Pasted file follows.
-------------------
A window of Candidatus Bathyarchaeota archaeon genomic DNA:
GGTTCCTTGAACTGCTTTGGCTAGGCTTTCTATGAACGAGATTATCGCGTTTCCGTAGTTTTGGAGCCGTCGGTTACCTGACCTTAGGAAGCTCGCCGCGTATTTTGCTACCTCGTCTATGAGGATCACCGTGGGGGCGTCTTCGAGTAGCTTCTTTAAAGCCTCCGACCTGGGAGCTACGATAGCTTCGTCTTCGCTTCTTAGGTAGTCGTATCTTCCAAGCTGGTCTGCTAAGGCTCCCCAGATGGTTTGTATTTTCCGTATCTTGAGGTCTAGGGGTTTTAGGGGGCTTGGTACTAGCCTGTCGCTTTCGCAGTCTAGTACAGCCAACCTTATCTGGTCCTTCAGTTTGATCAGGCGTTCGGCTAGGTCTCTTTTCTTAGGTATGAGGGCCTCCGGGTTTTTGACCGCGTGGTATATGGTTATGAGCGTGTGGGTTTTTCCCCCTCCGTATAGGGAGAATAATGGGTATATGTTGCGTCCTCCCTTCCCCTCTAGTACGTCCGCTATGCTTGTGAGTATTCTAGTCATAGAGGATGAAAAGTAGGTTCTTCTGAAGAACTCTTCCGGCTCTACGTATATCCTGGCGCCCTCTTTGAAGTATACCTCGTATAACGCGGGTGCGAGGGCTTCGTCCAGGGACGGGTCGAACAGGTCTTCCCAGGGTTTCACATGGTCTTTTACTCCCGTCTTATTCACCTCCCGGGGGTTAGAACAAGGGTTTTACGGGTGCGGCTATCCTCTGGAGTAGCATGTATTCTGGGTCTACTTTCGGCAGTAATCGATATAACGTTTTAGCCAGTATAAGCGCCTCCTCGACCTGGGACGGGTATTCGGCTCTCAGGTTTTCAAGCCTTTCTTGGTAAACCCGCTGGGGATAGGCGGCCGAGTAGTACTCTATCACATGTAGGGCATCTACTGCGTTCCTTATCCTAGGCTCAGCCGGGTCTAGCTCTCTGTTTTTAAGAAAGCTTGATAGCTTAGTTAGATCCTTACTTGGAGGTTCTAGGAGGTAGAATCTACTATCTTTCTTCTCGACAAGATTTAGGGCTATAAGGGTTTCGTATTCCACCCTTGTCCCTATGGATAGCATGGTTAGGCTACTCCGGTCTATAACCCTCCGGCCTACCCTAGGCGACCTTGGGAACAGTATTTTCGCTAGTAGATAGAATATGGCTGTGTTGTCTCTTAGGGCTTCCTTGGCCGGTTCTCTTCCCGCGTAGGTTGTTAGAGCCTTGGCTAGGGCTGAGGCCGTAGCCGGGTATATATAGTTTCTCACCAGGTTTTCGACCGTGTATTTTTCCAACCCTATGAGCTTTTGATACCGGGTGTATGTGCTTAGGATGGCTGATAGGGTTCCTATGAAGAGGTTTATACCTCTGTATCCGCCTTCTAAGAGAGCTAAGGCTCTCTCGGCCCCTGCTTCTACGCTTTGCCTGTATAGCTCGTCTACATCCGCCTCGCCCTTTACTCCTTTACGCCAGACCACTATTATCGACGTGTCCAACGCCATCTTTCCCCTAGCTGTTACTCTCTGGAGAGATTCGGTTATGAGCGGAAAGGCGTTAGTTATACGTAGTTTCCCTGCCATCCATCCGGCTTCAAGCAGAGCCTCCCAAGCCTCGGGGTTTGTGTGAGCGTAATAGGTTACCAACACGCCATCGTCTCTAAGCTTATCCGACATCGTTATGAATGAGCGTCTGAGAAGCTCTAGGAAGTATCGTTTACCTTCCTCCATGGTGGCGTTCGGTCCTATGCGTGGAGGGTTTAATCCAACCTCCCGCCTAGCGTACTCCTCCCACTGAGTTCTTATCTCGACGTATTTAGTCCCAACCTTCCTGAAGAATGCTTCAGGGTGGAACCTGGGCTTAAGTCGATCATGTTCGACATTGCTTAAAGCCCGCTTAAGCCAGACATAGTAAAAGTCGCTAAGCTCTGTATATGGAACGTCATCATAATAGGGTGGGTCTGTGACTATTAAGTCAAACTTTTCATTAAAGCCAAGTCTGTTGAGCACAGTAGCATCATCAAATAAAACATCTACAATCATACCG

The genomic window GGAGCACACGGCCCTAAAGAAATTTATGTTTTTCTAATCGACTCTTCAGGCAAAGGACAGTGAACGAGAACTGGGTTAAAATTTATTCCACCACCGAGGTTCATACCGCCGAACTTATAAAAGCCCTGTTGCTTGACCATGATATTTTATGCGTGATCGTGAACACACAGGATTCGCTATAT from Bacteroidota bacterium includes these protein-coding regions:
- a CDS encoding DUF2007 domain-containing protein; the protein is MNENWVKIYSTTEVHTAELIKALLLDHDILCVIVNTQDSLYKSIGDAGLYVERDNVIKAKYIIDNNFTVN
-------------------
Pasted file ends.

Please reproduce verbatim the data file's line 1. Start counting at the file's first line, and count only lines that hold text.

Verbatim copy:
A window of Candidatus Bathyarchaeota archaeon genomic DNA: